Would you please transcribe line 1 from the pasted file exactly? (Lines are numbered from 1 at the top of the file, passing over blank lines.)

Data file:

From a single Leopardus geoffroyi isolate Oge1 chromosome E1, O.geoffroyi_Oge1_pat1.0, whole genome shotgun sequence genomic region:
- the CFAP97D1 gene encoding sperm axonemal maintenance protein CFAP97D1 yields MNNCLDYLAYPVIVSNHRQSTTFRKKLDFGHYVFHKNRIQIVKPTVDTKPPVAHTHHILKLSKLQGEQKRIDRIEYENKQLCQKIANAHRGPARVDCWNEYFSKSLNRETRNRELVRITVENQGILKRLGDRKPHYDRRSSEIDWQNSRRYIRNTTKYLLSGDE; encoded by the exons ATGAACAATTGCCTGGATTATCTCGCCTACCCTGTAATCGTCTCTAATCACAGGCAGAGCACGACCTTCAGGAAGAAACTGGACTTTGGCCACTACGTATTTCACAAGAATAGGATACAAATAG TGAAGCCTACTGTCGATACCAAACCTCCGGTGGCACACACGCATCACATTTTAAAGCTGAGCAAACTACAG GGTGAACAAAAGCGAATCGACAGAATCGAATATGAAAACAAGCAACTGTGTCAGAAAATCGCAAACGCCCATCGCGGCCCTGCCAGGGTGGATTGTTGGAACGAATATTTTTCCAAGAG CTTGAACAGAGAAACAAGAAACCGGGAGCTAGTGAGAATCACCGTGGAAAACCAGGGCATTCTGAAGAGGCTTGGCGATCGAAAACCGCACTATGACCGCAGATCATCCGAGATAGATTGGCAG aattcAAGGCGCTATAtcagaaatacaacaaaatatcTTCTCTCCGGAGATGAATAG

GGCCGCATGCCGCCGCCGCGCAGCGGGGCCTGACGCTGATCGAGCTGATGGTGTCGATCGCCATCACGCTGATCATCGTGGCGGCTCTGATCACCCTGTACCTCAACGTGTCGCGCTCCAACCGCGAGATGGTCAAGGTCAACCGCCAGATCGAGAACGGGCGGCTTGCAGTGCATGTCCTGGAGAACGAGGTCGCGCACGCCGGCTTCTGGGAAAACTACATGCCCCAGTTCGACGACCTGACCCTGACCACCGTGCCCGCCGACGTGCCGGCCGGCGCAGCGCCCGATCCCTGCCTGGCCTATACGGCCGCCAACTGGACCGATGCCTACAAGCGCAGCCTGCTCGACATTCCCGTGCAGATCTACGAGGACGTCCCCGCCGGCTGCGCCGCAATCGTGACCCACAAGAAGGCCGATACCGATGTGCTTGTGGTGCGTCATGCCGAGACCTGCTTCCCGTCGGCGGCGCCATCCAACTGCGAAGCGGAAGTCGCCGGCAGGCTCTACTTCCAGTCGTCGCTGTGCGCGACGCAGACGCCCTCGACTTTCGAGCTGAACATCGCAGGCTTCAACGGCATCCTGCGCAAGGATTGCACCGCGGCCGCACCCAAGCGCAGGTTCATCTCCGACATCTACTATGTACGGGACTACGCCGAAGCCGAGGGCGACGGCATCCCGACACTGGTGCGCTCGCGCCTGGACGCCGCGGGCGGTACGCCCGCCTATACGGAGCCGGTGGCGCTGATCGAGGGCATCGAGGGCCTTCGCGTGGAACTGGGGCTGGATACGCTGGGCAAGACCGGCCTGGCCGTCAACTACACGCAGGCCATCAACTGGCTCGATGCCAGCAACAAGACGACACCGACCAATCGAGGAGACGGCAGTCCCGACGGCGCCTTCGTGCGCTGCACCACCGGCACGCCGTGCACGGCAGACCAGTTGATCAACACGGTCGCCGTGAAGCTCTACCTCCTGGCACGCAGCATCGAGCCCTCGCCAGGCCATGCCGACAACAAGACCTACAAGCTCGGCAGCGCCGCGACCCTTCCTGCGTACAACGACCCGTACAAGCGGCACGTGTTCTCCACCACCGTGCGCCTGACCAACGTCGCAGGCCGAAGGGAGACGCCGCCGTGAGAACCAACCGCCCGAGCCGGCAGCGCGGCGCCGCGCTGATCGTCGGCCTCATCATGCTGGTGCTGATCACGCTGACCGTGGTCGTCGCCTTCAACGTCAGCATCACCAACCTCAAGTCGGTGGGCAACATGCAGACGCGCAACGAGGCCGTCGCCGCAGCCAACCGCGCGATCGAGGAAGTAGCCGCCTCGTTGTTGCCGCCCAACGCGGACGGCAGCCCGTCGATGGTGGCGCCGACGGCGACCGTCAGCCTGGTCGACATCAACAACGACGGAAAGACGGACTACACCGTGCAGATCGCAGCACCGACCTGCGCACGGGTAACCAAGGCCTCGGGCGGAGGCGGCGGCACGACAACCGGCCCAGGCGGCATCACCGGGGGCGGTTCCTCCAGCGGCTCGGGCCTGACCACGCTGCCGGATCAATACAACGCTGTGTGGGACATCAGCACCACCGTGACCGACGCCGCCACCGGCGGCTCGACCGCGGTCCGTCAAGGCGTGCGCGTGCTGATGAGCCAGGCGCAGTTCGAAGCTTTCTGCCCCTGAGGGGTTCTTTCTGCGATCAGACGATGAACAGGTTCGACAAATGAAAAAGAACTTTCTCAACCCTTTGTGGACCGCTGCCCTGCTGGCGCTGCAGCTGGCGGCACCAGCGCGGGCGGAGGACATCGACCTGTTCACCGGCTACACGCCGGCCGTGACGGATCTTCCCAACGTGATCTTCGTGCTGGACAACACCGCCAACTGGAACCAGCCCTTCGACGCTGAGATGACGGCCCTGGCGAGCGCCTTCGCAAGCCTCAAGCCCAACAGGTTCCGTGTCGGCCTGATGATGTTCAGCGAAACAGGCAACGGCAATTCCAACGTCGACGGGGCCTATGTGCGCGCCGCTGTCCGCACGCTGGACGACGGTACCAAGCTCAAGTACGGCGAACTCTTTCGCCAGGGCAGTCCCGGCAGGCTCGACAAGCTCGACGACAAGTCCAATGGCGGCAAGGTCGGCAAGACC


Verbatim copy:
From a single Leopardus geoffroyi isolate Oge1 chromosome E1, O.geoffroyi_Oge1_pat1.0, whole genome shotgun sequence genomic region: